In January 2017, I wrote another article that was also titled “How to Learn Calligraphy in Two Months”. The response was interesting: beginners were encouraged, but a small handful of seasoned calligraphers were outraged — I remember one fellow on Facebook got angry and vowed to stop following TPK. “You can’t learn calligraphy in two months, and furthermore, not just anyone can learn it!” he scoffed before his exit.
I’ve always found that exclusive attitude perturbing. Calligraphy is a relaxing and beautiful art form that should be accessible to anyone who wants to learn it! And, you know what? I truly think that you can build a solid calligraphy foundation in two months. It just takes a bit of self-discipline and the will to stifle any negativity that you feel about your work. In short: if my Facebook guy lives in your head (“You can’t learn this!”), shut him off — because you are capable and you can learn! This blog post will give you a timeline to guide you through it.
1. Enroll in the Beginner’s Modern Calligraphy Online Course
Listen, the last thing I want to do is make you think that if you don’t buy the Beginner’s Modern Calligraphy Online Course ($25), you won’t learn calligraphy. If you put in the time to research, you can find all sorts of tidbits of information for learning calligraphy online for free! However, the course saves you time in that it guides you through learning in a clear, organized way. It will also help you to steer clear of frustrations that calligraphy beginners generally experience!
2. Compile a Three Ring Binder for Your Practice Materials
The Beginner’s Modern Calligraphy Online Course includes a worksheet, so put that in your binder first. After you finish the course, you can use the binder for additional worksheets, free calligraphy printables, and general practice. Keep the binder materials in chronological order! It’s gratifying to flip through it to see your progress.
3. Get the Proper Supplies
In the case of calligraphy, success comes easier when you have the right tools. If you DIY a starter kit, your cost will be $25-35. Purchase a preassembled calligraphy kit, and the cost will be a bit higher.
4. Pace Yourself to Finish the Online Course in a Month
Dedicate at least five hours per week to filling out the course worksheet and watching the videos. I’d try to disperse the five hours over a span of 2-3 days so you can keep your practice consistent!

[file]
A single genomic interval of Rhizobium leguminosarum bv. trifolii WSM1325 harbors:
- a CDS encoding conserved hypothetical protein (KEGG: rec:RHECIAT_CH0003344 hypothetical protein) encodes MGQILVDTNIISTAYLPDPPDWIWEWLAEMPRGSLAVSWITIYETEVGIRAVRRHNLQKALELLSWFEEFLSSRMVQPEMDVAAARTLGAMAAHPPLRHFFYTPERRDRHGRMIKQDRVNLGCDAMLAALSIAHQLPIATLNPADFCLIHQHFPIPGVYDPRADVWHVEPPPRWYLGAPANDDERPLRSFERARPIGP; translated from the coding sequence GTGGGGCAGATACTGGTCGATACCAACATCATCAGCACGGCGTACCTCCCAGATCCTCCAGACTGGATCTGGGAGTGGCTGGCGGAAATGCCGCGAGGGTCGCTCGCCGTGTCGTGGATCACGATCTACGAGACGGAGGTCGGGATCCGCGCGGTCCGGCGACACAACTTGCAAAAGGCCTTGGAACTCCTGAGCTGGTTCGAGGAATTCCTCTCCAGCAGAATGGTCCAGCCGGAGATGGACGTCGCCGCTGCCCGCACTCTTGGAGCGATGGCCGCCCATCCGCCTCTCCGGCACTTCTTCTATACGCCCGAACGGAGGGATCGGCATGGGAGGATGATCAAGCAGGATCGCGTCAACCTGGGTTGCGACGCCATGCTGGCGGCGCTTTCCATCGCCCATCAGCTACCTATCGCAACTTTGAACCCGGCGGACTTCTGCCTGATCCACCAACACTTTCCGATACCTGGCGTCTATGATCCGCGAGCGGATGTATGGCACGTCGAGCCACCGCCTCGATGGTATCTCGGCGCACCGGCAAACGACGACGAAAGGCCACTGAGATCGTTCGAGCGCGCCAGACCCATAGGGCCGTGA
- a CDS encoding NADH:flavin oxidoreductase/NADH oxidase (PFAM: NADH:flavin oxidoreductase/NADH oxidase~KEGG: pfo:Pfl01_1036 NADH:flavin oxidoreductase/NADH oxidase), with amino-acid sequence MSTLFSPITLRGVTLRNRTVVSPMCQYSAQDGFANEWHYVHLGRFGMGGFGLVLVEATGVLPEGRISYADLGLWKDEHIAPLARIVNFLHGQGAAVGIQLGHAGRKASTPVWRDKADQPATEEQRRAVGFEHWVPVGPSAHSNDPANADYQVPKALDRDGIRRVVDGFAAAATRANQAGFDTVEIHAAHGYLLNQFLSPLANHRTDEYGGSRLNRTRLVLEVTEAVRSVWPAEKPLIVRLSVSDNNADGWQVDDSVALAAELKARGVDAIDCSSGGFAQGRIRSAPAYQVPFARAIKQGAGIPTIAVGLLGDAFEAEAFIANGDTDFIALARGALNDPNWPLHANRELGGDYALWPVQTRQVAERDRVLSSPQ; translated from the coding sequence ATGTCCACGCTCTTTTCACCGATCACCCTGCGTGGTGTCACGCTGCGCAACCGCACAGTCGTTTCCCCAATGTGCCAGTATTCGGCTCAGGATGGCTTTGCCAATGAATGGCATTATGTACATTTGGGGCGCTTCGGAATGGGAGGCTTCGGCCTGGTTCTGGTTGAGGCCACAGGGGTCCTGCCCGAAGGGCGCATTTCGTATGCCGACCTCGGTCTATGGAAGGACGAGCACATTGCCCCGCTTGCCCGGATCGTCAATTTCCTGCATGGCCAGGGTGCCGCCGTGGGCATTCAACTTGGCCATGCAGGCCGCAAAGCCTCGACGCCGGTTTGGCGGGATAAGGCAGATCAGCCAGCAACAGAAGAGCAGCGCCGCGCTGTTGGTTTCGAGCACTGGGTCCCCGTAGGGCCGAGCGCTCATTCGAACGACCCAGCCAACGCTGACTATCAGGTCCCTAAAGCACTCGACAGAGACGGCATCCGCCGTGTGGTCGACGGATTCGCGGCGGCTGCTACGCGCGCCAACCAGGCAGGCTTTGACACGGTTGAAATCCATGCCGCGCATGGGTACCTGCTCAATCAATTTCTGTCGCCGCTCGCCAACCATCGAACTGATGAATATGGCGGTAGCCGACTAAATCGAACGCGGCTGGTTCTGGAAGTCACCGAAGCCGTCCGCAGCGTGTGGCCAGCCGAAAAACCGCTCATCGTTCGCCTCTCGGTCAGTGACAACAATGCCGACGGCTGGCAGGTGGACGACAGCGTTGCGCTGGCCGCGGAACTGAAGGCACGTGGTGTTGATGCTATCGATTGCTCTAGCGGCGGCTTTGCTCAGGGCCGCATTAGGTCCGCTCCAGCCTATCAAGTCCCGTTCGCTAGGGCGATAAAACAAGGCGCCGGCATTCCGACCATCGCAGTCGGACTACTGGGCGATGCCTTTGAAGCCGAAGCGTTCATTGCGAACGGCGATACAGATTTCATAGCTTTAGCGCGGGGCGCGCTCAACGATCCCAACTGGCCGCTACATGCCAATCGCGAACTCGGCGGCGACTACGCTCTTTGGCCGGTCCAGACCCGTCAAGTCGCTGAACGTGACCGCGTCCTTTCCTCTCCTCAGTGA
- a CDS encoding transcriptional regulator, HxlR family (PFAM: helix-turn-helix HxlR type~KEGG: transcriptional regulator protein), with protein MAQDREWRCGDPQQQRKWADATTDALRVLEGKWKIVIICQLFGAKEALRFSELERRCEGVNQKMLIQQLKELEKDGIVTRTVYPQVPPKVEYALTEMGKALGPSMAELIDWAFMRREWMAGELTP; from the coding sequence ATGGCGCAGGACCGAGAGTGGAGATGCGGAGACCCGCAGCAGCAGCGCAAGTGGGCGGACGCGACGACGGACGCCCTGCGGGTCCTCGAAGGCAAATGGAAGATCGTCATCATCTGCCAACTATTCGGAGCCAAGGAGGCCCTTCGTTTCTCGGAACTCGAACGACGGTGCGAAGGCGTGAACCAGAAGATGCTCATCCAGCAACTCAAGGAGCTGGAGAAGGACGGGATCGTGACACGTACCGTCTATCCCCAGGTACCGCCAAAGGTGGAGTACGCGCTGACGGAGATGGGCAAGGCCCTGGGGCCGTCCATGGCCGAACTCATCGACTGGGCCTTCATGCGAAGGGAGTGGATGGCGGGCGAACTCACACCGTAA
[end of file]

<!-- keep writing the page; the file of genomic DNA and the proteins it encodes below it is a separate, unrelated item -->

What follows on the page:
5. Take a Week-Long Break to Test Out (and Enjoy!) Your Skills
After you finish the course, take a week to test out your new skills on a real-life application: envelope calligraphy! Choose two special recipients to send mail to (you can always check out the More Love Letters letter requests), and calligraph envelopes for them! Try to create both of your envelopes within a week.
6. Learn a Specific Calligraphy Style
In the Beginner’s Modern Calligraphy Online Course, you learn the principles of calligraphy in general. The focus isn’t really on making a particular style. That’s why, at this point, I would recommend dedicating three weeks to learning a specific calligraphy style. If you like one of the worksheet styles in the Learn Calligraphy collection, then pick that one! I have five different modern calligraphy styles available that you can learn. If you’re drawn to traditional scripts, check out Eleanor Winters’ Mastering Copperplate Calligraphy or Joe Vitolo’s free eBook Script in the Copperplate Style.
7. Continue to Use Your Skills
The work that you put in for the last two months will all be for naught if you don’t use what you learned. So, try to make a goal to create one calligraphy-related project every week or two. It doesn’t have to be a big project, just something to keep your lettering fresh! Here are some suggestions:
- Calligraphy Ampersand Art Tutorial
- Abstract Watercolor Bubbles Creative Envelope (from the Three Creative Envelope Design Mini-Tutorials post)
- Calligraphy Quote Art
- Artistic Watercolor Birthday Card Tutorial
- Lace Envelope Art
- Watercolor Calligraphy
If you follow the steps in this article, you will be comfortable using a dip pen within two months. Remember, though, that you will never stop improving as long as you are creating projects with your dip pen! I first picked up a dip pen seven years ago, and I still find myself getting better at the art. Every single calligraphy-related project that you make is a building block, so keep creating! I know you’ll be impressed at what you can achieve with some time and patience.